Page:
The Real Alcazar is the former "Royal Palace" of Seville. The building complex dates back to the Almohads of Marrakech. After the expulsion of the Muslims in 1248, the palace was used by the Christians Kings and was later expanded in the "Mudéjar" style using Islamic elements.
After Seville was freed from the Muslim Invaders during the "Reconquista", the former main mosque was transformed into a cathedral. The cathedral La Giralda was built between 1402-1503. The dome collapsed twice, so that the building was completed in 1903. The 105 m high bell tower "La Giralda", was the minaret of the old mosque. The Cathedral of Seville is the largest Gothic church in the world. In 1987 it became a UNESCO World Heritage Site.
The Plaza de España was built for the "Iberoamerican Exhibition" of 1929. The architect Anibal González designed a semicircular building, that opens to the west (America). The actual exhibition area was located south of the Parque de Maria Luisa. In the buildings at the Plaza de España the managing of the Expo was accommodated.
The "Plaza Nueva" is the central square in the city of Seville. In the middle of the square stands the equestrian statue of San Fernando. "Conquistador Fernando III" conquered Seville in 1248 and expelled the Muslims from the city. In 1671 he was canonized by the Roman Catholic Church.
The Metropol Parasol is a huge structure made of wood and steel, which was built in 2011 on the "Plaza de la Encarnacion". The ingenious building by German architect Jürgen Mayer H. is the new landmark of the city. The roofscape is even more impressive, than the view from the street.
The old tobacco factory was built in the 18th century and was the first of its kind on the European continent. The richly ornamented building looks more like a royal palace, than an industrial building. Today the "University of Seville" is located in the building complex with the beautiful courtyards.
The golden tower dates back to the 13th century, the time of the Almohads. The tower served up to the Spanish Conquest as a watchtower of the port. The origin of the name is not clear. Perhaps it was clad with yellow tiles on top or it is just the evening sun?
The "Calle Sierpes" is a pedestrian street in the center of Seville, leading from the town hall "Ayuntamiento" to the north. In the summer, the sun sails are stretched over the street to provide shadow.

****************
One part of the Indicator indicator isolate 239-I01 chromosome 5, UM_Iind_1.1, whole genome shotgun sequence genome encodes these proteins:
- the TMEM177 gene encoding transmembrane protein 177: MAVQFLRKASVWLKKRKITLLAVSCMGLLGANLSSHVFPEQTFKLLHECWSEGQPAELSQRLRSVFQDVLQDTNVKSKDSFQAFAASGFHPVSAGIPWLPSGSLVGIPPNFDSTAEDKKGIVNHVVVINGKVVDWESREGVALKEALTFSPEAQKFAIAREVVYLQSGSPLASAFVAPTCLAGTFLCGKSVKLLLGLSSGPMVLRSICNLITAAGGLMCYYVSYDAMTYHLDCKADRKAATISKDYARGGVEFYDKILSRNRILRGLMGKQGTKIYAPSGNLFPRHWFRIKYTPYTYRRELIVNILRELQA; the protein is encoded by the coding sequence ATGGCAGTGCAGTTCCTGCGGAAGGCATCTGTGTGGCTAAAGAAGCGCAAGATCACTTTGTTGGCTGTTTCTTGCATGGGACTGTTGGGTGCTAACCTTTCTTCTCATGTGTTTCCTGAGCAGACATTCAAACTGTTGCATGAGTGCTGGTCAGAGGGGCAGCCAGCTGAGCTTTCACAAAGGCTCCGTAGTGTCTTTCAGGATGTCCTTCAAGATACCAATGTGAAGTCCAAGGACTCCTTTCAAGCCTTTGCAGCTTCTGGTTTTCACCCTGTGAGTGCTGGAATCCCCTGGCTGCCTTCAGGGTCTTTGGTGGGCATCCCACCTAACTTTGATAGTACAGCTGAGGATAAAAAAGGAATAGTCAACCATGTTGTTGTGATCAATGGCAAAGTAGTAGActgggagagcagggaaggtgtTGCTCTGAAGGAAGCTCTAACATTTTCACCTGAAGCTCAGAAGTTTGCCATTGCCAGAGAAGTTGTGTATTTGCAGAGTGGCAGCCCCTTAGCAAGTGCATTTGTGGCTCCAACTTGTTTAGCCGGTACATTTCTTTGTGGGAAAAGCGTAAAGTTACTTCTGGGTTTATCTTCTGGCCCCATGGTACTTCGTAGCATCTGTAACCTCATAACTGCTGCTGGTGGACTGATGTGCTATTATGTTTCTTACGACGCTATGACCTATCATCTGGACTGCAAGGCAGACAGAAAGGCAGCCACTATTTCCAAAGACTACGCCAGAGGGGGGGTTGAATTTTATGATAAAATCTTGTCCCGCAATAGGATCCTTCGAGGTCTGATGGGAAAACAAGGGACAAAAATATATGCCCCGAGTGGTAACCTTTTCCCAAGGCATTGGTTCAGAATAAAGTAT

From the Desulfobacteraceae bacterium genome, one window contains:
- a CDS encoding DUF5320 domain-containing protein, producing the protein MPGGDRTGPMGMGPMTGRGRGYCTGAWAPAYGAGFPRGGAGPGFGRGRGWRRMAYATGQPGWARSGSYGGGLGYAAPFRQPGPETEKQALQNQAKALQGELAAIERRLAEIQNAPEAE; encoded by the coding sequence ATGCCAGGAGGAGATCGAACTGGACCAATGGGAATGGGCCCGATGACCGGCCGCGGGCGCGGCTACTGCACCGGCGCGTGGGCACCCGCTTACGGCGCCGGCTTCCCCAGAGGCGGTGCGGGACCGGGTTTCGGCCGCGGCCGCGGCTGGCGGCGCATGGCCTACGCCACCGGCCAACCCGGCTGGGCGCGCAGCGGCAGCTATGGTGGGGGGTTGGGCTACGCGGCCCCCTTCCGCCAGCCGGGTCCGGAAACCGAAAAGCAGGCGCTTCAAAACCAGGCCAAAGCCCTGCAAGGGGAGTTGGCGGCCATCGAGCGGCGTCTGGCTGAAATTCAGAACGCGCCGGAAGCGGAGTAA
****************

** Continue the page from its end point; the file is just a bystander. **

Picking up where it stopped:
The construction of the bullring started in 1760. It replaced a wooden arena and was opened in 1881. Bullfights are still part of Andalusian culture and have not been banned, like in Barcelona 2012. The Plaza de Torros is a major attraction of Seville.
The beautiful bridge Puente de Isabel II was made of cast iron elements. The bridge was built between 1845 and 1852 by French engineers. It connects the center of Seville with the Barrio de Triana on the other side of the Guadalquivir. The bridge was named after Queen Isabel II.
The church of San Ildefonso was built on the ruins of an ancient mosque. Construction began in 1794, and in 1841 the church was inaugurated. The colored church with the two belfries was named after San Ildefonso, a famous theologian who was appointed bishop of Toledo in 657. He wrote many works dealing about the Virgin Mary and thus contributed significantly to the cult of Mary in Spain.
The Puerta de la Macarena is one of the two remaining city gates of medieval Seville. At the northern gate, called Arco de la Macarena parts of the old city wall are still preserved. Behind the gate is the Basilica de la Macarena, with a famous portrait of Virgin Mary.
Welcome to Seville
With around 700,000 inhabitants, Seville is the largest city in Andalusia and number 4 in Spain after Madrid, Barcelona and Valencia. Seville stands for flamenco and bullfighting and thus corresponds to the tourist cliché for all of Spain. Bullfighting is very controversial even in Spain and Barcelona has already closed its bullrings. If you want to visit a flamenco show you can do that in one of the many flamenco bars in town.